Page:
Trans-Baltic North European Pipeline

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The agreement on constuction the trans-Baltic North European Pipeline (NGP) was signed September 8, 2005, in Berlin by Russian President Vladimir Putin and then German Chancellor Gerhard Schroeder. [1]

The significance of the NGP project is "because it creates a completely new export route for transporting Russian gas to Europe," Nina Kulikova reported November 28, 2006, for RussiaProfile.org. The "Russian gas monopoly Gazprom and the German companies BASF and E.ON agreed on the construction of a pipeline that will cross the Baltic Sea, bypassing the Baltic countries and Poland. According to the documents, the pipeline will link the Russian coast in the area around Vyborg to the German town of Greifswald, running 1,200 kilometers (750 miles) along the Baltic seabed. From Greifswald it will continue across Germany and into the Netherlands, before crossing the North Sea to Britain. The project also provides for a possible branch pipeline running up to Scandinavia. Total investment in the project amounts to more than 4 billion euros ($4.7 billion).

"Germany is currently the biggest export market for Russian gas, receiving 37 percent of its total gas supply from Russia. Under the terms of the agreement signed in Berlin, the partners have agreed to create a joint German-Russian company, the North European Gas Pipeline Company (NEGPC), with Gazprom holding a 51 percent stake as well as the exclusive right to export gas through the pipeline. The German partners will each receive a 24.5 percent stake in the joint company, but the agreement provides for reducing this stake if new, non-German partners, join the project. One of the German partners in the project, E.ON, is a major foreign shareholder in Gazprom with a 6.5 percent stake in the Russian gas monopoly. As part of the agreement, the parties involved must contribute charter capital to NEGPC in proportion to their stakes in the company. Furthermore, E.ON and BASF must take responsibility for financing the project by making loans available to NEGPC in proportion to their stakes," Kulikova wrote.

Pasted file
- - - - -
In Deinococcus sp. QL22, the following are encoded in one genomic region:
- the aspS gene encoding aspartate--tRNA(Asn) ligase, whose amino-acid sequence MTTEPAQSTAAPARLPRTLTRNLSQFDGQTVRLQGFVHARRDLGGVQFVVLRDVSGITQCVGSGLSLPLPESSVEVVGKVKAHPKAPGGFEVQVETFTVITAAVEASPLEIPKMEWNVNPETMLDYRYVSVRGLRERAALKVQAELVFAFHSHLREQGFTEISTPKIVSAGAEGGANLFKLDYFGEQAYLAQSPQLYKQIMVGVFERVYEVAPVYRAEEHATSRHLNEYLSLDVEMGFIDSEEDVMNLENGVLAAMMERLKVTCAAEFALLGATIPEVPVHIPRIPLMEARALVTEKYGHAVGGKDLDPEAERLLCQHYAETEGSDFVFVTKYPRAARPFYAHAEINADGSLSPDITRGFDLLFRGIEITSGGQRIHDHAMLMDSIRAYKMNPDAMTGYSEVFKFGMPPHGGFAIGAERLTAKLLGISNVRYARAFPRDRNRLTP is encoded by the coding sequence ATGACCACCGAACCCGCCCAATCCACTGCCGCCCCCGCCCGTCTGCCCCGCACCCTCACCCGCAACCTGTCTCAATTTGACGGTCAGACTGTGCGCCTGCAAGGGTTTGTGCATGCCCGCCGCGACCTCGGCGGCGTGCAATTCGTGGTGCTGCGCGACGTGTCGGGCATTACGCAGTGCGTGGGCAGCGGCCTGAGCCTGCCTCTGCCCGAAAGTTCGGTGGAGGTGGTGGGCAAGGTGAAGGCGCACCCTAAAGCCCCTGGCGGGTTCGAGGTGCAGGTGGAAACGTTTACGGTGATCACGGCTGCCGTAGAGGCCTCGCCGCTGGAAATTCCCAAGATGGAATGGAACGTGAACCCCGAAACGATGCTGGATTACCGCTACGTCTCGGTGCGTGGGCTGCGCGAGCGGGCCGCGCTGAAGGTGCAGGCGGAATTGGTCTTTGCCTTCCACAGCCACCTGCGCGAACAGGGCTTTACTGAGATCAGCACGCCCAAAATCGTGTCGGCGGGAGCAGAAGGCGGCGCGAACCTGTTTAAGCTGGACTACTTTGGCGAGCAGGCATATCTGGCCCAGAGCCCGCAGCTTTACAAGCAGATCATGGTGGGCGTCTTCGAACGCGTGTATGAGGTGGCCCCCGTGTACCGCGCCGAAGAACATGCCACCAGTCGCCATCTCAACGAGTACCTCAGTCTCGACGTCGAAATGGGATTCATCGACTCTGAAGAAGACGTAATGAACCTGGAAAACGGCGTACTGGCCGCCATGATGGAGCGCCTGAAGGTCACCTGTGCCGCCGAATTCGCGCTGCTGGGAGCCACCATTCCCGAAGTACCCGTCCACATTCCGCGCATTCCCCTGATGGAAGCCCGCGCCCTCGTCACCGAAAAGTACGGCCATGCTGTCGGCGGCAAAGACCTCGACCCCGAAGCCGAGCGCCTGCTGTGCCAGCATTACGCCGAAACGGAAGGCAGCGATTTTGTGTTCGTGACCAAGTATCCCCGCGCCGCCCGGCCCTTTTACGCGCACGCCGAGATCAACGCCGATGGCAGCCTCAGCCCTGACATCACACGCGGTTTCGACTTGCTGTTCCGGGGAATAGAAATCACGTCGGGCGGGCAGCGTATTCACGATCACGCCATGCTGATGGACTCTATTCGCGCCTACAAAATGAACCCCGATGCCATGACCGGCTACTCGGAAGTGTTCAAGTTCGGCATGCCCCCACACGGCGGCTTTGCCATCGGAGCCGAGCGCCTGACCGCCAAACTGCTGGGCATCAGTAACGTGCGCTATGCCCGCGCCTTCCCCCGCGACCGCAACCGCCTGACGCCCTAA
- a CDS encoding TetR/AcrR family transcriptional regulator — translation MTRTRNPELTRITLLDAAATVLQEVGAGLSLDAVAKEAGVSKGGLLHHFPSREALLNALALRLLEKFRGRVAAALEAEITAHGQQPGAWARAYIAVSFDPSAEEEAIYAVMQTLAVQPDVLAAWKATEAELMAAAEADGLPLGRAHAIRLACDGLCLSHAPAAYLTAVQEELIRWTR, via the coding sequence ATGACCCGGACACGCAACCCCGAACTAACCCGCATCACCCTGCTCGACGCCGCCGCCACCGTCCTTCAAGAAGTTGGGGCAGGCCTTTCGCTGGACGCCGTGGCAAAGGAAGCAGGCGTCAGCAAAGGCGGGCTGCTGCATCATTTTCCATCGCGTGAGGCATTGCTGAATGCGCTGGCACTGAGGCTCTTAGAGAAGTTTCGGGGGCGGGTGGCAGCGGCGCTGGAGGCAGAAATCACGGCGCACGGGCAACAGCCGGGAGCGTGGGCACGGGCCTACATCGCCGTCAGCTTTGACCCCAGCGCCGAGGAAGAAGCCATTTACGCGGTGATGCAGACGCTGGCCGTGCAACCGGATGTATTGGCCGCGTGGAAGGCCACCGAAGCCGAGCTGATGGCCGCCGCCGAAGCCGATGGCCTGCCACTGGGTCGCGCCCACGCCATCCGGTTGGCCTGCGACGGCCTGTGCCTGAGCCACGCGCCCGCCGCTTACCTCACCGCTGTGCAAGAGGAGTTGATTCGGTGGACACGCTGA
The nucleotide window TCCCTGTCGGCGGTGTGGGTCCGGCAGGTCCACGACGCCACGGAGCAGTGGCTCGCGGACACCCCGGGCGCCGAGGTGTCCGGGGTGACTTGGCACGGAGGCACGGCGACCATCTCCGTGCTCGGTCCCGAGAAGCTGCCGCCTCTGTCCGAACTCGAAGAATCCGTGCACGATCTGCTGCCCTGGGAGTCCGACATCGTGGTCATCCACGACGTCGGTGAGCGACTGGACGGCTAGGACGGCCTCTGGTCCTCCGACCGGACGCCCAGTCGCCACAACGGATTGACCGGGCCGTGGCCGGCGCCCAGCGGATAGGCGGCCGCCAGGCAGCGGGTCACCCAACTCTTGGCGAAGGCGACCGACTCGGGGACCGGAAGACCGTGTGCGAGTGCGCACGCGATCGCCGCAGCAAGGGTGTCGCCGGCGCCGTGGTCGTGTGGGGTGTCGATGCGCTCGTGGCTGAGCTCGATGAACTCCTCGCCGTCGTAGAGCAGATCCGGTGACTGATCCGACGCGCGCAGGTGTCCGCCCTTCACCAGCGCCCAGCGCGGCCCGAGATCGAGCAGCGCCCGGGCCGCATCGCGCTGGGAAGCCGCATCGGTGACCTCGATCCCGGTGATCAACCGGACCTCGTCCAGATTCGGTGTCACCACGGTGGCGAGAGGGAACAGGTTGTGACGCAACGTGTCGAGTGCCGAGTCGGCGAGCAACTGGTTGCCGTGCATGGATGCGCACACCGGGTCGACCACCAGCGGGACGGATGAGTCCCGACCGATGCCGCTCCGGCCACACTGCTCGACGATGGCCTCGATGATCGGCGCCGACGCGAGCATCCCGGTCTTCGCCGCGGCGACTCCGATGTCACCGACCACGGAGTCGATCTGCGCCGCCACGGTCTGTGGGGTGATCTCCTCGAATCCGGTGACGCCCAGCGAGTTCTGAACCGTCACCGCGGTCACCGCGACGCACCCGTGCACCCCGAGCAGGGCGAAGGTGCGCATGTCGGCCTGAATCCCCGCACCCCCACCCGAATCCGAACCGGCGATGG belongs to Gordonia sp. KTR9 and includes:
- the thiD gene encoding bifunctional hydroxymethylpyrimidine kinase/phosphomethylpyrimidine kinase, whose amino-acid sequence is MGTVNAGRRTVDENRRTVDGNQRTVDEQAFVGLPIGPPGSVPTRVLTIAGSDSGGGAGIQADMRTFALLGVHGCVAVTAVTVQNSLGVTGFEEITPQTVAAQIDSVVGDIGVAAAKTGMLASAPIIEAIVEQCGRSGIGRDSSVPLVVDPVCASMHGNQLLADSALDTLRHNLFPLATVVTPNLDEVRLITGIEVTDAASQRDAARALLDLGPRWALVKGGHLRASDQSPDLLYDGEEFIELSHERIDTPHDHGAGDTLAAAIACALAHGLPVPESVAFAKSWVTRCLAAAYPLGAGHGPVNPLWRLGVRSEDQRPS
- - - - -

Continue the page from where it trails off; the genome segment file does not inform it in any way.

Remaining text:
"The main source of supplies for the pipeline will be the Yuzhnorusskoye gas field in the Yamal-Nenets Autonomous District. While this field cannot supply the entire pipeline, Gazprom representatives say that by the time the second stretch of the pipeline has been completed, it will be possible to start bringing in gas supplies from the Yamal, Obsko-Tazovskaya Bay and Shtokman gas fields," Kulikova wrote.

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